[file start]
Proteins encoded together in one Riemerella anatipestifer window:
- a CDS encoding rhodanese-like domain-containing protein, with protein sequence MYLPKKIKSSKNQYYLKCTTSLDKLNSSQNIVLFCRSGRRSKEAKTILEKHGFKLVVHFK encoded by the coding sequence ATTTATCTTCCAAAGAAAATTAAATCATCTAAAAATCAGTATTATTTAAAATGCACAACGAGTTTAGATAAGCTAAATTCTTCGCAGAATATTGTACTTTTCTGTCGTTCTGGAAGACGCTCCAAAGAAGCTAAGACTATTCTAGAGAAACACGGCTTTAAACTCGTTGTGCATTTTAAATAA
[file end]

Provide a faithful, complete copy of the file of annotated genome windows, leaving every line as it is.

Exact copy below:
Proteins encoded together in one Riemerella anatipestifer window:
- a CDS encoding rhodanese-like domain-containing protein, with protein sequence MYLPKKIKSSKNQYYLKCTTSLDKLNSSQNIVLFCRSGRRSKEAKTILEKHGFKLVVHFK encoded by the coding sequence ATTTATCTTCCAAAGAAAATTAAATCATCTAAAAATCAGTATTATTTAAAATGCACAACGAGTTTAGATAAGCTAAATTCTTCGCAGAATATTGTACTTTTCTGTCGTTCTGGAAGACGCTCCAAAGAAGCTAAGACTATTCTAGAGAAACACGGCTTTAAACTCGTTGTGCATTTTAAATAA